I was reading an incident report on the Chemical Safety Board (CSB) website the other day, where it was the conclusion of the reviewing team that the incident (which sadly resulted in a loss of life) was the direct result of a poor safety culture across the organization.  If you consider the term “culture” it actually refers to a set of beliefs, values, and norms that a company adopts in relation to its day-to-day business transactions.  Culture should be endemic in an organization and should exist at all levels, starting at the top.

For the hazardous process industries, it is imperative that a company has the right “culture” in terms of its values, beliefs, and norms in relation to the safe running of its plants.  For Functional Safety this has to start at the very top of the organization, in regards to how it approaches the safe running of its plants (i.e. training, preventive maintenance, conducting regular independent third party audits, testing, etc.).  Any company, no matter what the industry, has a moral and legal obligation to ensure its employees’ safety on a daily basis.  So how can a company be criticized publicly for having a poor safety culture when it comes to its employees?

The CSB report I was reading went on to say that a “check book” mentality had been preferred over ensuring the plant was safe.  Company executives ignored plant personnel concerns over short-cuts being taken in maintenance, and spending cuts on manpower that resulted in personnel working long hours with little or no rest between shifts.  Essential training was being ignored and/or overlooked, which had also contributed to the unfortunate incident that occurred, according to the report.  The report went on to state that maintenance reports were being filled out without actually undertaking the maintenance, just to save money.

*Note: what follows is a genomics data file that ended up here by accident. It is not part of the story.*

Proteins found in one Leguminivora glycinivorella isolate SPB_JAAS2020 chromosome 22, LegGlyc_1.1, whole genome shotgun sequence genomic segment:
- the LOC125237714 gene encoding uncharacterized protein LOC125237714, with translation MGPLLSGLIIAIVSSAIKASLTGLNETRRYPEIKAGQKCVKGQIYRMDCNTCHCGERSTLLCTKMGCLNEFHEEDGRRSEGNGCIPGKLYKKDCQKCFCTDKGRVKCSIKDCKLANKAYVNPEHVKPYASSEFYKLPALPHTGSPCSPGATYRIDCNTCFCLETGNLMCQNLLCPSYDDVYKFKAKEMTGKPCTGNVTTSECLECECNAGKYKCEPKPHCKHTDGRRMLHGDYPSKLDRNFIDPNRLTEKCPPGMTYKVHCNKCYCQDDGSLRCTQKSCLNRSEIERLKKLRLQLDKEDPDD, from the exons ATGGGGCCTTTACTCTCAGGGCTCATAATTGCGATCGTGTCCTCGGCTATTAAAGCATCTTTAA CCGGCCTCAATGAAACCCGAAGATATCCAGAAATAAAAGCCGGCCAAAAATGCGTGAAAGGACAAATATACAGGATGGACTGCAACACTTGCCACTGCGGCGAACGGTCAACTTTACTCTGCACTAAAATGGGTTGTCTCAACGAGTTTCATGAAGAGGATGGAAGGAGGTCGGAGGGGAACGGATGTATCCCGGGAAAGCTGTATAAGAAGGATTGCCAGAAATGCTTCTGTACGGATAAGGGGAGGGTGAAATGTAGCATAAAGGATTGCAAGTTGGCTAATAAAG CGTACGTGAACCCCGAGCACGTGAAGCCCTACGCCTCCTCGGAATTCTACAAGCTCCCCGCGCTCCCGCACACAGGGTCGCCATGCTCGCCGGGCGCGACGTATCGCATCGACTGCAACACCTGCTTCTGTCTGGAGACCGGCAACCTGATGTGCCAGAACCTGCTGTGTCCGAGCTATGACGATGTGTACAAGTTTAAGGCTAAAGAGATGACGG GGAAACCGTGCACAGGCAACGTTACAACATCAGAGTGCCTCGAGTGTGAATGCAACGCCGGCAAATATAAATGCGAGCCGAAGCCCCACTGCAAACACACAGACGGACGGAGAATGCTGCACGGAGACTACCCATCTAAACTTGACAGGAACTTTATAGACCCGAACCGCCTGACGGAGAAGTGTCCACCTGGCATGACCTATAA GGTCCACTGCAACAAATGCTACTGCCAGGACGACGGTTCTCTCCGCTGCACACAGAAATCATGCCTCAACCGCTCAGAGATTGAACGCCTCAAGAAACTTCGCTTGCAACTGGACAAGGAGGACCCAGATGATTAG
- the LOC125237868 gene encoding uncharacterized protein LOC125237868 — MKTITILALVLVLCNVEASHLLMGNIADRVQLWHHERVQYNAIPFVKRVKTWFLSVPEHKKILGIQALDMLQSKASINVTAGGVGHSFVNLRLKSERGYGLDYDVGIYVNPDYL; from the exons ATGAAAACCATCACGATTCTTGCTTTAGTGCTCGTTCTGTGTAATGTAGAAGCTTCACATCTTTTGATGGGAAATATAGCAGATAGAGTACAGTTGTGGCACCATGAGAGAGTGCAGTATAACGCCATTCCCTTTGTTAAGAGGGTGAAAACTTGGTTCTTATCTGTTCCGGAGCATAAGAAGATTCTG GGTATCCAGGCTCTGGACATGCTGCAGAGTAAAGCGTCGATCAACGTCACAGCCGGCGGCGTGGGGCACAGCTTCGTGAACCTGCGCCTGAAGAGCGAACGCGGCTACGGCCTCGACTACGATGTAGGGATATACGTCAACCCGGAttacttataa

Over the past decade or so it’s become common for companies to be finance driven to cut costs and improve efficiency.  Whereas this is not necessarily a bad thing to do, it cannot be done to the detriment of safety, especially in hazardous process plants such as refineries, oil & gas installations, pipelines, etc.  Oftentimes, it’s not just the companies’ employees at risk but the general public as well. 

Therefore, it’s important that companies in the process industries adopt a safety culture that puts the safety of the plant, personnel, and public ahead of just cutting costs.  Operating efficiently is one thing, but operating dangerously is entirely different.  Culture is all about sending the right message to your employees and to your stakeholders, whether that is your investors or the local community or the public at large.

So culture does affect safety and always starts at the top of any organization.

Tagged as:     Steve Gandy     Functional Safety     Chemical Safety Board  

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